It was time to pull back on the reins, yell Whoa!! really loudly, and scrub off some speed. Seriously quickly, too, I might add. Enter villian number 2. What I thought I knew was actually wrong. I found that out later but at this moment I had full faith in the truth of it. After all, it had been drummed into my head by many riders more experienced than me. I'm sure you've heard this solemnly pronounced yourself:
"Stay away from the front brake because it will throw you over the handlebars."
I had actually experienced this on a bicycle. You think a macho young man raised by a cop/cowboy wasn't going to be doing deeds of daring and bravado on anything he could make move quickly? First a bicycle and then a dirt bike?
Weirdly enough, my having grown up on dirt bikes reinforced this so called wisdom but in an opposite manner. I'd lost count of the number of times I'd washed the front wheel out from applying too much front brake in the dirt. Another technique for steering a dirt bike was a lot of rear brake. You'd slide the rear wheel from side to side like a rudder. When you were pointing in the right direction you'd let off the pedal. Great in the dirt. No so much on the street.
Something had to be done for this corner. Time to pull the trigger. I fired the ammunition I had available. A brass shell made of ignorance with a bullet cast from falsehood. How did it turn out?
A little front brake along with a lot of rear brake. The rear drum shoes clenched as did my entire digestive tract. I remember some noise. Funny how a sliding rear tire never makes much noise in the dirt but seems to be quite loud on the street. There was this huge jarring sensation then silence as the motor died. We were still upright. We were also definitely not moving. Ironically, I'd almost gone over the handlebars. Not for having applied the front brake. No, we had simply stopped quite suddenly. Bike and rider nearly parted company. The Honda forgot to tell me it was going to stop so abruptly. Perhaps, in all fairness, it really didn't know that itself.
As you may have guessed by now, my braking technique was not overly successful in scrubbing off enough speed to make the corner. Ok, it wasn't at all successful. Heavy rear braking caused the bike to fishtail. In an interesting contrast, my dirt bike experience that caused me to screw up the braking helped me keep the bike upright. I instinctively looked up and kept the bike headed straight. Straight off the road and into the field. Actually, with the rear tire sliding, I didn't have much choice as the bike will continue to travel in whichever direction the front wheel was pointing. It would be more accurate to say that I kept the bike from falling over as we launched over the ditch and into the muddy field.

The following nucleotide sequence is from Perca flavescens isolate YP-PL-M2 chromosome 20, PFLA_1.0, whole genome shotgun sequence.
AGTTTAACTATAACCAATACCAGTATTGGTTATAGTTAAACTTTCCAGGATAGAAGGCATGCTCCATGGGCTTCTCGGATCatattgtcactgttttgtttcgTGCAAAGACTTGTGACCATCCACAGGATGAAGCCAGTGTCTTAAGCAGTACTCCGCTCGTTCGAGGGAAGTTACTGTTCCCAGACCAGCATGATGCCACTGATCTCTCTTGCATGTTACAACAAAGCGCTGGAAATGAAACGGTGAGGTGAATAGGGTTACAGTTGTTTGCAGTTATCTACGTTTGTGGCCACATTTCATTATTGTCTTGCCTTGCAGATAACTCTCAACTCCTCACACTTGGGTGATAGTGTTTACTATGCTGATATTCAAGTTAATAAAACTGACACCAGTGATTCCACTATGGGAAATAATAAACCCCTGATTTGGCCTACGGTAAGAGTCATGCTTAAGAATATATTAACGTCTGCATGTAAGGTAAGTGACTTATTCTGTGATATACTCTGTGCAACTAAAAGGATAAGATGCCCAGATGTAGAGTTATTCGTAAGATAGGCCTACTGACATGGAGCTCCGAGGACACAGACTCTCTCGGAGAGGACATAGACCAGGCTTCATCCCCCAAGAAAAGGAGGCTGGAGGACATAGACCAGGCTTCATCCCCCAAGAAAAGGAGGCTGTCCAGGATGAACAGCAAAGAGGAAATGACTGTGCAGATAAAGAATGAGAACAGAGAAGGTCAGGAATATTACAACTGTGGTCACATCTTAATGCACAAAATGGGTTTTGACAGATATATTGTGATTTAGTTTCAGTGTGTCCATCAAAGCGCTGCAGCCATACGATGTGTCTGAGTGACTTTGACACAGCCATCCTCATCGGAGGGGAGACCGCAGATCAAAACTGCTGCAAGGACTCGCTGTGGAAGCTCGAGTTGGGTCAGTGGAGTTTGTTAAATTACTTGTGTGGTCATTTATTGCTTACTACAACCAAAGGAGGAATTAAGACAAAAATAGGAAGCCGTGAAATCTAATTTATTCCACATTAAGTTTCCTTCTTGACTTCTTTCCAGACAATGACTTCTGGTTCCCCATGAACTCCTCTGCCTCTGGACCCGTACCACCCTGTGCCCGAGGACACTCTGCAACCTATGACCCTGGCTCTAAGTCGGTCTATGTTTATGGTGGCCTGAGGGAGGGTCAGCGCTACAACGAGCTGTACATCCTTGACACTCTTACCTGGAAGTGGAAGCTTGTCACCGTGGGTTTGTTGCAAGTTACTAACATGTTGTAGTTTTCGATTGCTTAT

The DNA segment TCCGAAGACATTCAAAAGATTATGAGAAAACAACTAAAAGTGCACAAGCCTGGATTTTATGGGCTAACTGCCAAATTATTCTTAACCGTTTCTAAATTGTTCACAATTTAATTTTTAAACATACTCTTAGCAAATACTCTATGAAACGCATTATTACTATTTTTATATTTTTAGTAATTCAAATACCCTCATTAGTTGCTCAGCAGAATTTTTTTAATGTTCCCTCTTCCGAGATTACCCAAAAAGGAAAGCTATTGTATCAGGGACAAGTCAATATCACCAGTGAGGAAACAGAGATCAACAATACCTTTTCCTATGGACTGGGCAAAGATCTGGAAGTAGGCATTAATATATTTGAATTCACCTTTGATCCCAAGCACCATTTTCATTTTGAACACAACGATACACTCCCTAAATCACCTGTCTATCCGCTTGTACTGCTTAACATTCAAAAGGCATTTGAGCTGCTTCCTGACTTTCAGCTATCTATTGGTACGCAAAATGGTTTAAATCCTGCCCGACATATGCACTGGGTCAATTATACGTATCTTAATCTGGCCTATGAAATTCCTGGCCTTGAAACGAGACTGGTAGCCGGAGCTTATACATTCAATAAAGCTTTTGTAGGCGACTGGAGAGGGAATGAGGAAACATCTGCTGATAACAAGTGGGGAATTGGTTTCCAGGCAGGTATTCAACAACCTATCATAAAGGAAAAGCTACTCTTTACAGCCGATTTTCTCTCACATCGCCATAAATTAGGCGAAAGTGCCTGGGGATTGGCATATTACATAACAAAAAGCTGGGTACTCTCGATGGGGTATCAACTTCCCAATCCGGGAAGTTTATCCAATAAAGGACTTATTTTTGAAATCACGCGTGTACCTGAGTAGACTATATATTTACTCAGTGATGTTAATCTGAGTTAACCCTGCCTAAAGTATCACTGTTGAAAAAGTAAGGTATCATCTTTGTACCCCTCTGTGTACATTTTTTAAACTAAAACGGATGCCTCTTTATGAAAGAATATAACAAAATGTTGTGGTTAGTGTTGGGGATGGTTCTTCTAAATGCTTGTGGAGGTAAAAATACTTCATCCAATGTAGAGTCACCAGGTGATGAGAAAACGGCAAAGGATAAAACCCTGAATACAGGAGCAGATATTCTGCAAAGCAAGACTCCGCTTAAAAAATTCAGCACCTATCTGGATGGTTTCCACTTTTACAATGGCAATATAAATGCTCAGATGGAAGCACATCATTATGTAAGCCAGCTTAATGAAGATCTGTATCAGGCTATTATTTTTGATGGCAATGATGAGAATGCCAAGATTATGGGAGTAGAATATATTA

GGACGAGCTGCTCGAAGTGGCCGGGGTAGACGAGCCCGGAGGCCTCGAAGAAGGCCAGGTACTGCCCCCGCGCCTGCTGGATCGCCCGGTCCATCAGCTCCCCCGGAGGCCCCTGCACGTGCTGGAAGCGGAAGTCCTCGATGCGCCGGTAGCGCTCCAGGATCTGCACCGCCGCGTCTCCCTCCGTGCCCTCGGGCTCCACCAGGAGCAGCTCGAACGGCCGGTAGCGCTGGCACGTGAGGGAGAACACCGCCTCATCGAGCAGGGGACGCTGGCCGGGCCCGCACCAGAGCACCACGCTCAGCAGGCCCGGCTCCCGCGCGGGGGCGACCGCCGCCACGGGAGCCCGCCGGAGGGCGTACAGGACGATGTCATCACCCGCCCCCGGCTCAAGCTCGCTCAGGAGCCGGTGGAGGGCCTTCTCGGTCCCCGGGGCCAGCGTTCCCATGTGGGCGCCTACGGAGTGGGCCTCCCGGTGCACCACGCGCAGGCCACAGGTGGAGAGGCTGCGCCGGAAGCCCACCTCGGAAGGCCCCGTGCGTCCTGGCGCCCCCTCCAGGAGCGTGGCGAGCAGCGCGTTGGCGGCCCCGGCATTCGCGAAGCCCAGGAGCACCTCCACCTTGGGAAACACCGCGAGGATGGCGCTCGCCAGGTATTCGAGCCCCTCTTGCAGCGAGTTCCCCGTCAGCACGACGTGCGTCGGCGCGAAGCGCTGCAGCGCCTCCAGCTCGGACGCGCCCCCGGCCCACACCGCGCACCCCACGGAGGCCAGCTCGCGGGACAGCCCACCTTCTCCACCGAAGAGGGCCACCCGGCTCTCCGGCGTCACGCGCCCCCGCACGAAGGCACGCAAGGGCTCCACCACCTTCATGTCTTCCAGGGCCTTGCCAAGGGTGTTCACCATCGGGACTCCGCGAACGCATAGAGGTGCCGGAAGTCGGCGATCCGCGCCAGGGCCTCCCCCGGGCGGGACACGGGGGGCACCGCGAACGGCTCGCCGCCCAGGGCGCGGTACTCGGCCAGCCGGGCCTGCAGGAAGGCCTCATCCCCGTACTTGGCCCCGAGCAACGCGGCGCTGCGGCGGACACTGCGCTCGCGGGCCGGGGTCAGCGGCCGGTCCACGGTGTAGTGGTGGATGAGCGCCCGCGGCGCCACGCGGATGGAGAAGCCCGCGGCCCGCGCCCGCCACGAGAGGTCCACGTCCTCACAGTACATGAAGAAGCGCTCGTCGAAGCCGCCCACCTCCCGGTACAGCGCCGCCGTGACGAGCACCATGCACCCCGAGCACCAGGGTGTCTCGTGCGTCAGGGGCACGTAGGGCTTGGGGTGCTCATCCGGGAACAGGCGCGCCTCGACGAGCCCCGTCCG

By the way, did I mention that the bike was now buried up to its axles in the mud? That would probably explain the sudden stop and the fact that we were still upright. Oh yeah, the force of hitting the ditch made my hand let go of the clutch which was probably a good thing. Although the rooster tail of slinging mud could have been quite spectacular. I'm also pretty sure that the other reason we didn't fall over was the fact that the low slung muffler system was acting as outriggers on each side.
Did you ever try to pull a 500 pound motorcycle out of mud to its axles? I tried for a while. There didn't seem to be any real damage to the bike. The spoked front wheel was tougher than it looked. My hope was to pull the bike out of the mud then go wash it off before I got home. The second part of the plan was dependent on the first part. Which wasn't happening.
A Good Samaritan in a small gray sedan stopped to help. Between the two of us we got the bike back onto the roadway. I'm still deeply ashamed of what I said. I've always been raised to own up to my mistakes and have practiced this religiously in my life. Except for this one time. I somehow couldn't seem to tell this stranger that I, a macho rider, had simply screwed up. I blamed it on a farm dog that ran out into the road and had then proceeded to disappear. It must have been a sheep dog because I sure felt sheepish telling the story. Based on the fact that I wasn't able to look him in the eye, I'm not sure the kind stranger believed me. However, he was polite enough not to challenge me. Perhaps he didn't know anything about motorcycles himself except for how to pull them out of the mud.
The good news was that there was no permanent damage to either the bike or me. Except to my ego. However, it could just have easily been just the opposite and I wouldn't be here writing this story. Which you may have preferred.
It was time to get some actual professional help. I'm talking about motorcycle training. What kind of professional help were you thinking of? Shame on you.
Which will lead us to Step 2.
Miles and smiles,